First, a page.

A US delegation led by White House National Security Advisor Jake Sullivan brought up the killing of journalist Jamal Khashoggi in talks with leading Saudi Arabian officials last week, a senior US official says.
Sullivan, Middle East envoy Brett McGurk and other US officials met Saudi Crown Prince Mohammed bin Salman (MBS) and other top Saudi officials in Riyadh on September 28.
The main point of the talks was to discuss the conflict in Yemen and ways to arrange a ceasefire.
But a senior Biden administration official, who briefed reporters about this week’s visit to Washington by Israel’s national security adviser, said the visiting delegation also brought up the case of Khashoggi specifically and human rights in general.
Khashoggi, a Saudi-born US resident who wrote columns for the Washington Post critical of MBS, was killed in October 2018 at the Saudi consulate in Istanbul, where he had gone to retrieve documents for his marriage.
In February, an unclassified US intelligence report found that MBS, the kingdom’s de facto ruler, had approved the operation that led to the murder by a Saudi hit squad inside the consulate.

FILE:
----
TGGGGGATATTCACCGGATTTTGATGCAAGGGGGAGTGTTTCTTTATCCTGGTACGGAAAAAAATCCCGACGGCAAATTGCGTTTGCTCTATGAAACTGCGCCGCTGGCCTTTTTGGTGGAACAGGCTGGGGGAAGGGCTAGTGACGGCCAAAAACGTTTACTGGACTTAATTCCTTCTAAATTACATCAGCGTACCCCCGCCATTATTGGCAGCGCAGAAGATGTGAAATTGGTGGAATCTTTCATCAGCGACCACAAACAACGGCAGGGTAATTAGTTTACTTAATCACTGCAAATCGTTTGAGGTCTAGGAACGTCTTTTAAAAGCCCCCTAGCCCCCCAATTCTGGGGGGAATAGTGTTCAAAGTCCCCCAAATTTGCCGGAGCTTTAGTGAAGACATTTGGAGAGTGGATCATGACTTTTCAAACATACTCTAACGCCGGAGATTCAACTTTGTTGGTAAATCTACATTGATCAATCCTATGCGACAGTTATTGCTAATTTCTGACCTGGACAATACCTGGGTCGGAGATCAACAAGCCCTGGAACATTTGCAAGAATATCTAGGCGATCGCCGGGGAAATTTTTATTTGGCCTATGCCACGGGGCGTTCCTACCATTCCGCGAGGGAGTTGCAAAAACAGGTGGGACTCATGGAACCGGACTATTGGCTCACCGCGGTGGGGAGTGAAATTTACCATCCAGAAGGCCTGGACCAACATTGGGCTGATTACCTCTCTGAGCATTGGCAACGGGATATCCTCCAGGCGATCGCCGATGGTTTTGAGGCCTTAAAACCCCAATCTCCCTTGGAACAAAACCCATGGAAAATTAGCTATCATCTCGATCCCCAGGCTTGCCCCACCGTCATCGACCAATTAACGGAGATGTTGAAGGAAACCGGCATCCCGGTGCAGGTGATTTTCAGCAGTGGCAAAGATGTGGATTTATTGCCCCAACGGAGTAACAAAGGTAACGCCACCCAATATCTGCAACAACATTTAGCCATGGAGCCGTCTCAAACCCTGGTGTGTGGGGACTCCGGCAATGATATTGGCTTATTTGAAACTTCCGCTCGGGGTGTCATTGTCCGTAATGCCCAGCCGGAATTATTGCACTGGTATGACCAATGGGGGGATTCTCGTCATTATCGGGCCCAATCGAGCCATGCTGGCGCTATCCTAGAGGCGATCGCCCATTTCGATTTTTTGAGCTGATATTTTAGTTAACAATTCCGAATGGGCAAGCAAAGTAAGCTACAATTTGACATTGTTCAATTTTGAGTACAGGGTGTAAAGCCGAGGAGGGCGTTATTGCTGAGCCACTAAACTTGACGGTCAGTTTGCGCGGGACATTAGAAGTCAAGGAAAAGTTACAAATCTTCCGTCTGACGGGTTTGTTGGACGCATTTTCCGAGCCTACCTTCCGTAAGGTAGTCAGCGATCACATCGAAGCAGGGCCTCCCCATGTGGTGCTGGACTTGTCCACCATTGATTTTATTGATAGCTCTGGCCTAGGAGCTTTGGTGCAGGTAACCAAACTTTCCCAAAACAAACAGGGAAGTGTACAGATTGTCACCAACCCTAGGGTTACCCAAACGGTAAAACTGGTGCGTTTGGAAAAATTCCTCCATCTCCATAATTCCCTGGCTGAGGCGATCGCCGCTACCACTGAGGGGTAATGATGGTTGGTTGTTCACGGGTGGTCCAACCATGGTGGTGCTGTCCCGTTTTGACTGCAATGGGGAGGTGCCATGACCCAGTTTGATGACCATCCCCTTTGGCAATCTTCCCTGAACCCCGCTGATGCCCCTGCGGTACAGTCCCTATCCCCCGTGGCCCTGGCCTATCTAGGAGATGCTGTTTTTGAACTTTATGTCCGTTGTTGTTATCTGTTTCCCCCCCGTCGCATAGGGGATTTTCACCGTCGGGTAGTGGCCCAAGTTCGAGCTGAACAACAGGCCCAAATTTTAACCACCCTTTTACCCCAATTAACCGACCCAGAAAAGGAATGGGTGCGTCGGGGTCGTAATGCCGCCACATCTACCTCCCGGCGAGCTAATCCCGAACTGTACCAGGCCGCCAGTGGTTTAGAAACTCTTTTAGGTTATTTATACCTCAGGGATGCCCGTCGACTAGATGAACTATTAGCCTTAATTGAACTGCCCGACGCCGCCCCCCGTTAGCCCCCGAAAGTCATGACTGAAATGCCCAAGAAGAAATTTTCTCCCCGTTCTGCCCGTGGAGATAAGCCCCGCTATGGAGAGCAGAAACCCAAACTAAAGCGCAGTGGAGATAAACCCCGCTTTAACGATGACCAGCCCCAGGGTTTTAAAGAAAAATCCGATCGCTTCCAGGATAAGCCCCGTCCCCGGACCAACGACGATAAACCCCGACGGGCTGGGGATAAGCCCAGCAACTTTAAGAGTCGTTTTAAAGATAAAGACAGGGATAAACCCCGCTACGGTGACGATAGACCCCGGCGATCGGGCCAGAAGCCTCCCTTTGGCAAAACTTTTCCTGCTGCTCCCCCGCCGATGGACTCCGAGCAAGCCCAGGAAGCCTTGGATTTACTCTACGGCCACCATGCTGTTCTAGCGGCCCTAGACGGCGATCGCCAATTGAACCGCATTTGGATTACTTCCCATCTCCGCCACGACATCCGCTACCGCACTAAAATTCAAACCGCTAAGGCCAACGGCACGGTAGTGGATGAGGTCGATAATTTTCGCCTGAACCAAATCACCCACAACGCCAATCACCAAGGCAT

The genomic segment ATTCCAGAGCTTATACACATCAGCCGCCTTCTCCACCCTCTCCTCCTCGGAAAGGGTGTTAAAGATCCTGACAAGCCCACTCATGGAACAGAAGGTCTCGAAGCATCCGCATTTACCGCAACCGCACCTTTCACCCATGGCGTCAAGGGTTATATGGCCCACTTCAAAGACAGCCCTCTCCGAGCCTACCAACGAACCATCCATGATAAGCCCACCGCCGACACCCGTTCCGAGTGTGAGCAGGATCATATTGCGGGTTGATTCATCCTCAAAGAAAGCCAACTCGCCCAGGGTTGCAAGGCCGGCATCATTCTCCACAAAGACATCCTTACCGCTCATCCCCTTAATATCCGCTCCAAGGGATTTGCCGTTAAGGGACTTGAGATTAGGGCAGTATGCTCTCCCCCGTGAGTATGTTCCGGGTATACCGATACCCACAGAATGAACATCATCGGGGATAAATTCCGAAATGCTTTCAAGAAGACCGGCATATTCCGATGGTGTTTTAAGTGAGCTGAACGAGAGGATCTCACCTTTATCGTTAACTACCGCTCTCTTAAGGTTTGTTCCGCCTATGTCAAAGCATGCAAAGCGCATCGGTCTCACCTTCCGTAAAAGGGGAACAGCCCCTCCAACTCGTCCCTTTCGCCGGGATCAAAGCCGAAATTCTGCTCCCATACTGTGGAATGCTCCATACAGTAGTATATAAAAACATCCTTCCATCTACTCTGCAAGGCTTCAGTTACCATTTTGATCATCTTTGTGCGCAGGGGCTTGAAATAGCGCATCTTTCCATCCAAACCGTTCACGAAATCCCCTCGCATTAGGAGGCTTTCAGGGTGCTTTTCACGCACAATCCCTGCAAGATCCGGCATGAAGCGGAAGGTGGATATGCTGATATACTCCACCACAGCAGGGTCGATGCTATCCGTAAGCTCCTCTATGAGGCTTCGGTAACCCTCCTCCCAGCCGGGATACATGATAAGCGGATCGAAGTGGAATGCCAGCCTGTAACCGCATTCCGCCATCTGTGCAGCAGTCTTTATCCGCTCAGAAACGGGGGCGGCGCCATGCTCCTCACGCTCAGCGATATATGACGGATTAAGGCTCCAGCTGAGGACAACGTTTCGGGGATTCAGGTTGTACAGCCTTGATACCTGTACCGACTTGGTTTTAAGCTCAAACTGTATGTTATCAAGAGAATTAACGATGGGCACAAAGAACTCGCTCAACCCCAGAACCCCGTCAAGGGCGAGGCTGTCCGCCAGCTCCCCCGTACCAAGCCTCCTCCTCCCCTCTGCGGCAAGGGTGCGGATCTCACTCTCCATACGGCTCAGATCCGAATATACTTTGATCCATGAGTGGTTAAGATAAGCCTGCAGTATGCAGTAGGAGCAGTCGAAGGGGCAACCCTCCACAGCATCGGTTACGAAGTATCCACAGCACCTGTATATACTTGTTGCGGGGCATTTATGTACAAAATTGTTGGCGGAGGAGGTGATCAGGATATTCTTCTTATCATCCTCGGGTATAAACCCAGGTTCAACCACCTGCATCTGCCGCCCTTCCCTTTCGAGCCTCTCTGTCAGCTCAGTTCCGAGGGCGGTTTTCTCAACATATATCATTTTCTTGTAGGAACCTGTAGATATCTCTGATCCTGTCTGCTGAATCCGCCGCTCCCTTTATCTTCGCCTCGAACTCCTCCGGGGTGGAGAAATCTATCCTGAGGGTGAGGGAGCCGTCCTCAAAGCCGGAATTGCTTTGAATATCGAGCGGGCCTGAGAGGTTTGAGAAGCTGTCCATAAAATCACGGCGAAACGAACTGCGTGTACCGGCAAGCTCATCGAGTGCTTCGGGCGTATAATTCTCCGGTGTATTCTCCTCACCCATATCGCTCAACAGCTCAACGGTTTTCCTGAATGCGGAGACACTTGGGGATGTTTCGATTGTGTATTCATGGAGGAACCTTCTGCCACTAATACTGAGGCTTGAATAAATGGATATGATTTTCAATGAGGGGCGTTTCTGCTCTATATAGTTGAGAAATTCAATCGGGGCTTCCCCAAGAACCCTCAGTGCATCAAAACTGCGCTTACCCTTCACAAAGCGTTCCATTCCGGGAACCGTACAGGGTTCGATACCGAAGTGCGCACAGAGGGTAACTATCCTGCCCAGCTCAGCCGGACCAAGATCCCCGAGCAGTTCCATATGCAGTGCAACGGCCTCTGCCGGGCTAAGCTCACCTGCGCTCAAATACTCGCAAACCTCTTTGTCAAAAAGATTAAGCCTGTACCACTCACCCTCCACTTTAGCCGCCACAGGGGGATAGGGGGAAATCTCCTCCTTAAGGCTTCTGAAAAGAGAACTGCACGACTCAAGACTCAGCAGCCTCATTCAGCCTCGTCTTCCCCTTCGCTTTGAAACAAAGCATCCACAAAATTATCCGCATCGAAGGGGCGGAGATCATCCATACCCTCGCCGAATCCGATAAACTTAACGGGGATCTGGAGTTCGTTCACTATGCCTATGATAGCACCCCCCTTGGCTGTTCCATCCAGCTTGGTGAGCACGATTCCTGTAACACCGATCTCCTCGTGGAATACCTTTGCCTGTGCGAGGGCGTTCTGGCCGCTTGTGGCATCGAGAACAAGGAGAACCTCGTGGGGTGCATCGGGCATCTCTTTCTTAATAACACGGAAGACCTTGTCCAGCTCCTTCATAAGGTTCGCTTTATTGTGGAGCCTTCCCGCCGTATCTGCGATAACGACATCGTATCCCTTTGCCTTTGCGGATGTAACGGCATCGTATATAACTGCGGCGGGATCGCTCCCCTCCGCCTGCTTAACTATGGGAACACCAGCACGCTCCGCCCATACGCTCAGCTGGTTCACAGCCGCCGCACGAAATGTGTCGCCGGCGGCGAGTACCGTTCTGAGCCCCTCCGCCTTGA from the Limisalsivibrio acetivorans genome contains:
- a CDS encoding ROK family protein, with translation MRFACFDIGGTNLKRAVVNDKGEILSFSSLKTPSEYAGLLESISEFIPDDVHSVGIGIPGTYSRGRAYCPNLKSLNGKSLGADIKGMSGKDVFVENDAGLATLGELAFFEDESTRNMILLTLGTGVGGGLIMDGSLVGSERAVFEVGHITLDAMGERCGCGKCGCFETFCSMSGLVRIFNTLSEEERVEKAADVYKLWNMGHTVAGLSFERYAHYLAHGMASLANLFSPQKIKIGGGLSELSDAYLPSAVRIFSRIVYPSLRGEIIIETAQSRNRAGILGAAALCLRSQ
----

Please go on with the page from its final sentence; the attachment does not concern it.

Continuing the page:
The Saudi government previously had denied MBS had any role in the killing.
The country’s foreign affairs ministry denounced the conclusions, saying the report contained a “negative, false and unacceptable assessment … pertaining to the Kingdom’s leadership” as well as “inaccurate information and conclusions”.
But the findings shook relations between Riyadh and Washington and heaped pressure on US President Joe Biden, who was elected last year on a promise to put human rights at the centre of US foreign policy.
Biden has worked to recalibrate US relations with Saudi Arabia after the friendly ties his predecessor, Donald Trump, had with MBS and other Saudi officials.
“We have taken steps to prevent such a reprehensible crime from happening again,” said Secretary of State Antony Blinken in a statement on Saturday, the third anniversary of Khashoggi’s death.